In the following paragraphs specific mention is made of one of the worthy citizens of this county, who has figured
in the growth and development of the agricultural and financial interests of this favored locality, and whose interests
have been identified with its progress, he for years having contributed, in his particular sphere of action, to
the well being of the community in which he resides and to the advancement of its normal and legitimate growth.
Earnest purpose and tireless energy, combined with mature judgment and every day common sense, have been among
his most prominent characteristics and he has merited the respect and esteem which are accorded him by all who
James Hunt was born in New York state on December 11, 1850, the son of Jonathan and Mary (Fletcher) Hunt, both
natives of Lincolnshire, England, who came to the United States shortly after their marriage and located in New
York, where they remained one year. They then came west, locating in Grant county, Wisconsin, where they lived
for six years, after which they removed to Lafayette county, Wisconsin, where they spent the remainder of their
lives, both dying of typhoid fever just one month apart, Jonathan Hunt's death occurring on August 26, 1862, his
wife dying September 26, of the same year, their son, James, being then but twelve years of age. Jonathan Hunt
was a farmer all his life and he and his wife were the parents of seven children, James, Mary, Robert, John, William,
Albert and George, all of whom are living save the latter.
James Hunt received his early education in the schools of Lafayette county, Wisconsin, and after the death of his
parents continued attending school until he was eighteen years of age, working in the summer seasons and doing
chores during the winters for his board and room. Until he was twenty one years of age he worked as a farm hand,
receiving from twelve to twenty dollars a month for his labor. In 187I Mr. Hunt came to Audubon county and purchased
eighty acres of land in Melville township. When he first came to Iowa he had about eight hundred dollars, which
he had managed to save from his labors while in Wisconsin. With this money he bought his first land in Audubon
county, and has gradually added to his land holdings until he is now the owner of three hundred and eighty acres
of fine land in this county, a part of which is in the corporation of Audubon. Besides this he owns one hundred
and sixty acres of land in South Dakota.
On September 9, 1829, James Hunt was married to Elizabeth Leach, the daughter of James and Mary Leach, at that
time residents of South Dakota. In later years James Leach and his wife came to Audubon county, where they remained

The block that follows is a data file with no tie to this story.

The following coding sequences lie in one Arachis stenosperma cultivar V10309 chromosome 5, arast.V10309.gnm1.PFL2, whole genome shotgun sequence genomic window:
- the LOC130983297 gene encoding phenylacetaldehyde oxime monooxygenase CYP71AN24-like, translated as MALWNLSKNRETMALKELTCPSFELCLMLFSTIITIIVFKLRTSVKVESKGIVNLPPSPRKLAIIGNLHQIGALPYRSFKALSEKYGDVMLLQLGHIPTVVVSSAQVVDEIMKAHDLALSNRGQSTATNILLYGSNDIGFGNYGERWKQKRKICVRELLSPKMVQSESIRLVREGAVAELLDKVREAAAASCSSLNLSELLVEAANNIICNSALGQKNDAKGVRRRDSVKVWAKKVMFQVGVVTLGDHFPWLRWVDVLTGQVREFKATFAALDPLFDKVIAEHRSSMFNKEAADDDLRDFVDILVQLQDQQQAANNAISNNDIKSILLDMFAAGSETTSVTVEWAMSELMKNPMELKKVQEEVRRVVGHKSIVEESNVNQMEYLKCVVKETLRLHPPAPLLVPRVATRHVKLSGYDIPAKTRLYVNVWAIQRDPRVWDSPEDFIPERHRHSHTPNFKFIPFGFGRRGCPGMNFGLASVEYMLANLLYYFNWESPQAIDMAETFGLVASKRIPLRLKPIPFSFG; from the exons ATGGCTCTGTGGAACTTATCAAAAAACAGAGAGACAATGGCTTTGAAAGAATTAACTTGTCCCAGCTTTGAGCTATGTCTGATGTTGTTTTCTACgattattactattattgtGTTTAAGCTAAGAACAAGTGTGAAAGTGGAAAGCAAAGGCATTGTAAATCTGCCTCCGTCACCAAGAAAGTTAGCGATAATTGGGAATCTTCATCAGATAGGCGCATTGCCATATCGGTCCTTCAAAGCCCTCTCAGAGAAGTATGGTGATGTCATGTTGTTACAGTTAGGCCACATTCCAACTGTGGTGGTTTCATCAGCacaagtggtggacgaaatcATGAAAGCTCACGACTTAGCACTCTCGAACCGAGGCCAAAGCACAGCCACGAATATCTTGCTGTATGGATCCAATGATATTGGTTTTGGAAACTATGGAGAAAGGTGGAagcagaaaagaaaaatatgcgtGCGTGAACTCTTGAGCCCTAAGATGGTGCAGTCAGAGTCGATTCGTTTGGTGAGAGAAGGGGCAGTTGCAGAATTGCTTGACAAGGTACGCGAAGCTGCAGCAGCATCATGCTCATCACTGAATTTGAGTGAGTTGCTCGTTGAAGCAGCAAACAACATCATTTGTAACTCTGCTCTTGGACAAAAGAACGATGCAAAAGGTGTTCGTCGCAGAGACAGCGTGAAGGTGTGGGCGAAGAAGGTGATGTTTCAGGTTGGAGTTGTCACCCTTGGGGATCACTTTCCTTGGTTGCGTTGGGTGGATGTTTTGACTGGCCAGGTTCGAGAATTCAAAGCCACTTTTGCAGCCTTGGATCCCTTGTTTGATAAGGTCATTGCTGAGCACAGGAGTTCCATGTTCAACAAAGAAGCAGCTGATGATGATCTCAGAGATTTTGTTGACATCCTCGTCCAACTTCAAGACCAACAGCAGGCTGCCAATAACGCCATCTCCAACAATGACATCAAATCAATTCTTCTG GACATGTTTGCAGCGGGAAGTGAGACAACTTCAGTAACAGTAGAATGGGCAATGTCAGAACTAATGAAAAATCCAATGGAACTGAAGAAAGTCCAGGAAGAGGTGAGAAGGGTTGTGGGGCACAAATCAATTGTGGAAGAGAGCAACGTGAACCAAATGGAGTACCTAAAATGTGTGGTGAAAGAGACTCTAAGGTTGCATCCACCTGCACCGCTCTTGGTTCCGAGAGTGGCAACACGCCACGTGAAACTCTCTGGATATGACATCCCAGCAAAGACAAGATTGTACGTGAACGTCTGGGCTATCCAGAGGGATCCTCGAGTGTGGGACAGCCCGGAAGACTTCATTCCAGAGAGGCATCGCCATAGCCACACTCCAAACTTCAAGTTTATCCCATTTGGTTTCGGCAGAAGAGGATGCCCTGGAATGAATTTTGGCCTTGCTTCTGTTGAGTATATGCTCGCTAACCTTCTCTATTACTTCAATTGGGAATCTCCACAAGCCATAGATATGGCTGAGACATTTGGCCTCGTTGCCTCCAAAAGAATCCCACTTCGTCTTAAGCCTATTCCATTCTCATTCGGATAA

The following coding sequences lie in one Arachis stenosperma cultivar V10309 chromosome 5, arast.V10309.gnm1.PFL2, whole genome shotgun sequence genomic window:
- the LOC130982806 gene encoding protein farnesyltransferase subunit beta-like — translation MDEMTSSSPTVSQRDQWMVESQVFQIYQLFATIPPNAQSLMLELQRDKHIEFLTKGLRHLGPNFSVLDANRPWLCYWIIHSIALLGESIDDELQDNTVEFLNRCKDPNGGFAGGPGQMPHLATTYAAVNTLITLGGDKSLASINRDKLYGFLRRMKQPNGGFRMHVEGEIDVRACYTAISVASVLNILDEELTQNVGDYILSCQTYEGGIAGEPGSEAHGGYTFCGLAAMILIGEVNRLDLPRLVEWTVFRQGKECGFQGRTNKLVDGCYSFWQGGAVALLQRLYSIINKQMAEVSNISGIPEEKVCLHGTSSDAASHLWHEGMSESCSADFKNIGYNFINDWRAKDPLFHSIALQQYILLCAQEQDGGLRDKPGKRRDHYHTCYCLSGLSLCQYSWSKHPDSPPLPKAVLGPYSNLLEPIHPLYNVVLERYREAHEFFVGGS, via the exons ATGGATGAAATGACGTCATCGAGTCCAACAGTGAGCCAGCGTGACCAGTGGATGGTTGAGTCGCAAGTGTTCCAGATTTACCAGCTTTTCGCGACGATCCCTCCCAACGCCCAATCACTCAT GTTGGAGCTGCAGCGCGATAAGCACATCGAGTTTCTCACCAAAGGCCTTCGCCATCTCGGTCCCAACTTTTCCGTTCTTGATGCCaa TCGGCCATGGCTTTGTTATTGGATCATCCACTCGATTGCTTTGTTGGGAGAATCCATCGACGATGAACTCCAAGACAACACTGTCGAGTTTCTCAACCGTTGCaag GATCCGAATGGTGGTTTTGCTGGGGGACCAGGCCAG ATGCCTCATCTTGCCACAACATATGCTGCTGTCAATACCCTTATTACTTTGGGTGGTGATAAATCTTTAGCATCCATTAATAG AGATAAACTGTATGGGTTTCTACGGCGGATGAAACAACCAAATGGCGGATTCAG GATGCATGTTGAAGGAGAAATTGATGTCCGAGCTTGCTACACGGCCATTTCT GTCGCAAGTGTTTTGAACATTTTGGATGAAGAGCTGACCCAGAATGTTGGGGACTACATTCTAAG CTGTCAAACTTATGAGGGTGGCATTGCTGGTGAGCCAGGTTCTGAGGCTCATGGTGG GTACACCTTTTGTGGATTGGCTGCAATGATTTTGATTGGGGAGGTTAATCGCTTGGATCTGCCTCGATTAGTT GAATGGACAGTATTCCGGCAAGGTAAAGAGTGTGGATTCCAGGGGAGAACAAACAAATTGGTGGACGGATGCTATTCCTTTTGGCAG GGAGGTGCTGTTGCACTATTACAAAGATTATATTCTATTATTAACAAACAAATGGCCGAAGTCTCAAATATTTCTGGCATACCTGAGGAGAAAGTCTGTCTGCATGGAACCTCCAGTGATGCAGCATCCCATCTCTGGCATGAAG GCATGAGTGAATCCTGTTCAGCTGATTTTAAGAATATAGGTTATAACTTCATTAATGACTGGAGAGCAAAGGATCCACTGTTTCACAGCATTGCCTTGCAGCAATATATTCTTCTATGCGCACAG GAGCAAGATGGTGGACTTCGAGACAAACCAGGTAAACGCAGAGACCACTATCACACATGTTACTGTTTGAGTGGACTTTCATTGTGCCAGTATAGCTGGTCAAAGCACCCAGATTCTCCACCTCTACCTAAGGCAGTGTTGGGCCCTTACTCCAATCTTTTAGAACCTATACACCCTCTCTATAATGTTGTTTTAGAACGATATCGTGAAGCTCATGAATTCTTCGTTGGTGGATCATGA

one year, at the end of which time they returned to South Dakota, where James Leach died, his widow, still surviving
him, making her home with her children. To James and Elizabeth (Leach) Hunt three children have been born, Nora
and May, living at home, and one who died in infancy.
Besides general farming, Mr. Hunt has made a specialty of the breeding and raising of high grade live stock, especially
Shorthorn cattle and Poland-China hogs, and has been very successful in this line of endeavor. He has bred, fed
and shipped two carloads of cattle and hogs each year, and still owns a fine herd of fifty two head of Shorthorn
cattle, and sells from twenty five to thirty calves yearly, which add no inconsiderable amount to his yearly income
from his farm. Mr. Hunt is still actively engaged in his agricultural work, at this time operating one hundred
acres of land and personally looks after his live stock. Mr. Hunt decided to retire from active farm work at one
time, but his health became impaired through lack of exercise, having always been a man of untiring energy and
ceaseless activity, and upon his physician's advice he resumed his former active labors in the management of his
farm, since which time his health has been perfect, and he is strong and sturdy today.
Mr. Hunt is a Republican and has always taken a keen interest in local public affairs. He has served his township
as trustee and also as road supervisor, in both of which offices he discharged his duties to the entire satisfaction
of the citizens of his township. He and his family are earnest and devoted members of the Presbyterian church,
in whose welfare they are deeply interested and to the support of which they are liberal contributors.
History of Audubon County, Iowa
Its People, Industries and Instutions
H. F. Andrews, Editor
B. F. Bowen & Company, Inc.
Indianapolis - 1915
Also see [ Railway Officials in America 1906
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